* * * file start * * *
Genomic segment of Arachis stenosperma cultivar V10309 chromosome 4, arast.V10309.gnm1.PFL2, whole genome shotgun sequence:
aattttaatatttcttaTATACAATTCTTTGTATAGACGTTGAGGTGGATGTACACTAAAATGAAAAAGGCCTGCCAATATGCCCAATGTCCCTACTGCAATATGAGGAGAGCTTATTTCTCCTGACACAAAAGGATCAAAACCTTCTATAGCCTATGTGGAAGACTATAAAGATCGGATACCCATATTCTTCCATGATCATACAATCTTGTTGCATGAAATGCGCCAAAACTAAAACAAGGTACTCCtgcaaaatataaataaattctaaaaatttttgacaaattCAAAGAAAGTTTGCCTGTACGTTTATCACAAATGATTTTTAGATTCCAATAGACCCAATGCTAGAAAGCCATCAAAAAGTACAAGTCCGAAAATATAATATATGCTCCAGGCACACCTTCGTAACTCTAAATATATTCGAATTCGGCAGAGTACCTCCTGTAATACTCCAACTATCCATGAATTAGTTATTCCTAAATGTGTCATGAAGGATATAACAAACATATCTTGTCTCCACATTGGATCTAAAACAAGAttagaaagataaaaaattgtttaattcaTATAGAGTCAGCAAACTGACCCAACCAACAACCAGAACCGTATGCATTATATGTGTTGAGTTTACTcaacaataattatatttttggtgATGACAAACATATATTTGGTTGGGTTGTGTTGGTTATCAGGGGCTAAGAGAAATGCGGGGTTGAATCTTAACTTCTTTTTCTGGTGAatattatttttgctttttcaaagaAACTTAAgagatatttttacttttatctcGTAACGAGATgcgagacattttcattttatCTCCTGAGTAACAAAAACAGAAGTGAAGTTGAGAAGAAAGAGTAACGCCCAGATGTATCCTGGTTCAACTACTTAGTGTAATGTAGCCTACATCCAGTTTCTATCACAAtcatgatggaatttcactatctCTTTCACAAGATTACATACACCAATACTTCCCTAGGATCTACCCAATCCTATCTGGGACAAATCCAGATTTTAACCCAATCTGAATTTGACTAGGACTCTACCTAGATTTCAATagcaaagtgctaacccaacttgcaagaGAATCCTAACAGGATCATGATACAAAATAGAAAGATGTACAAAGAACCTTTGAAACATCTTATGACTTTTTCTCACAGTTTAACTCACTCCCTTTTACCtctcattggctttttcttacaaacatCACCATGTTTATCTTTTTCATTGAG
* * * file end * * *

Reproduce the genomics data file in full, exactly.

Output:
Genomic segment of Arachis stenosperma cultivar V10309 chromosome 4, arast.V10309.gnm1.PFL2, whole genome shotgun sequence:
aattttaatatttcttaTATACAATTCTTTGTATAGACGTTGAGGTGGATGTACACTAAAATGAAAAAGGCCTGCCAATATGCCCAATGTCCCTACTGCAATATGAGGAGAGCTTATTTCTCCTGACACAAAAGGATCAAAACCTTCTATAGCCTATGTGGAAGACTATAAAGATCGGATACCCATATTCTTCCATGATCATACAATCTTGTTGCATGAAATGCGCCAAAACTAAAACAAGGTACTCCtgcaaaatataaataaattctaaaaatttttgacaaattCAAAGAAAGTTTGCCTGTACGTTTATCACAAATGATTTTTAGATTCCAATAGACCCAATGCTAGAAAGCCATCAAAAAGTACAAGTCCGAAAATATAATATATGCTCCAGGCACACCTTCGTAACTCTAAATATATTCGAATTCGGCAGAGTACCTCCTGTAATACTCCAACTATCCATGAATTAGTTATTCCTAAATGTGTCATGAAGGATATAACAAACATATCTTGTCTCCACATTGGATCTAAAACAAGAttagaaagataaaaaattgtttaattcaTATAGAGTCAGCAAACTGACCCAACCAACAACCAGAACCGTATGCATTATATGTGTTGAGTTTACTcaacaataattatatttttggtgATGACAAACATATATTTGGTTGGGTTGTGTTGGTTATCAGGGGCTAAGAGAAATGCGGGGTTGAATCTTAACTTCTTTTTCTGGTGAatattatttttgctttttcaaagaAACTTAAgagatatttttacttttatctcGTAACGAGATgcgagacattttcattttatCTCCTGAGTAACAAAAACAGAAGTGAAGTTGAGAAGAAAGAGTAACGCCCAGATGTATCCTGGTTCAACTACTTAGTGTAATGTAGCCTACATCCAGTTTCTATCACAAtcatgatggaatttcactatctCTTTCACAAGATTACATACACCAATACTTCCCTAGGATCTACCCAATCCTATCTGGGACAAATCCAGATTTTAACCCAATCTGAATTTGACTAGGACTCTACCTAGATTTCAATagcaaagtgctaacccaacttgcaagaGAATCCTAACAGGATCATGATACAAAATAGAAAGATGTACAAAGAACCTTTGAAACATCTTATGACTTTTTCTCACAGTTTAACTCACTCCCTTTTACCtctcattggctttttcttacaaacatCACCATGTTTATCTTTTTCATTGAG